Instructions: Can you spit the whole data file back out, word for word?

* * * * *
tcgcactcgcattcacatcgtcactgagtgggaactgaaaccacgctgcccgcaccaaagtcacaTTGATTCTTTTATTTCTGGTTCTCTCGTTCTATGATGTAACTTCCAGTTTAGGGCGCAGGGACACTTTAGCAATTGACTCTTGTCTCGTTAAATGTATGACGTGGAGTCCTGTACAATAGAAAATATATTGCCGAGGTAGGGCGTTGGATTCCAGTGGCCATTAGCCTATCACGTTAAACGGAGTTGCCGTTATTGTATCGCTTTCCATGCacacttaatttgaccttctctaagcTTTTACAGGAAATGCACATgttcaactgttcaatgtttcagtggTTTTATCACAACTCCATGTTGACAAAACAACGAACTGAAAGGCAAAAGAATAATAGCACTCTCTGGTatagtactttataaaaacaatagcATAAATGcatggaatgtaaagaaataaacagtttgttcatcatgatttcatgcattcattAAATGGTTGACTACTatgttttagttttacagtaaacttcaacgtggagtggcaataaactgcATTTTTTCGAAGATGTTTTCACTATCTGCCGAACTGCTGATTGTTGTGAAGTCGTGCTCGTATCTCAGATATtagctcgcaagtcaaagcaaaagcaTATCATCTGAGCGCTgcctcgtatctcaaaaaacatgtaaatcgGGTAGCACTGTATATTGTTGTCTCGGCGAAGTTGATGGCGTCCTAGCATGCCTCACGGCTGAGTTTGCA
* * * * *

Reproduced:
tcgcactcgcattcacatcgtcactgagtgggaactgaaaccacgctgcccgcaccaaagtcacaTTGATTCTTTTATTTCTGGTTCTCTCGTTCTATGATGTAACTTCCAGTTTAGGGCGCAGGGACACTTTAGCAATTGACTCTTGTCTCGTTAAATGTATGACGTGGAGTCCTGTACAATAGAAAATATATTGCCGAGGTAGGGCGTTGGATTCCAGTGGCCATTAGCCTATCACGTTAAACGGAGTTGCCGTTATTGTATCGCTTTCCATGCacacttaatttgaccttctctaagcTTTTACAGGAAATGCACATgttcaactgttcaatgtttcagtggTTTTATCACAACTCCATGTTGACAAAACAACGAACTGAAAGGCAAAAGAATAATAGCACTCTCTGGTatagtactttataaaaacaatagcATAAATGcatggaatgtaaagaaataaacagtttgttcatcatgatttcatgcattcattAAATGGTTGACTACTatgttttagttttacagtaaacttcaacgtggagtggcaataaactgcATTTTTTCGAAGATGTTTTCACTATCTGCCGAACTGCTGATTGTTGTGAAGTCGTGCTCGTATCTCAGATATtagctcgcaagtcaaagcaaaagcaTATCATCTGAGCGCTgcctcgtatctcaaaaaacatgtaaatcgGGTAGCACTGTATATTGTTGTCTCGGCGAAGTTGATGGCGTCCTAGCATGCCTCACGGCTGAGTTTGCA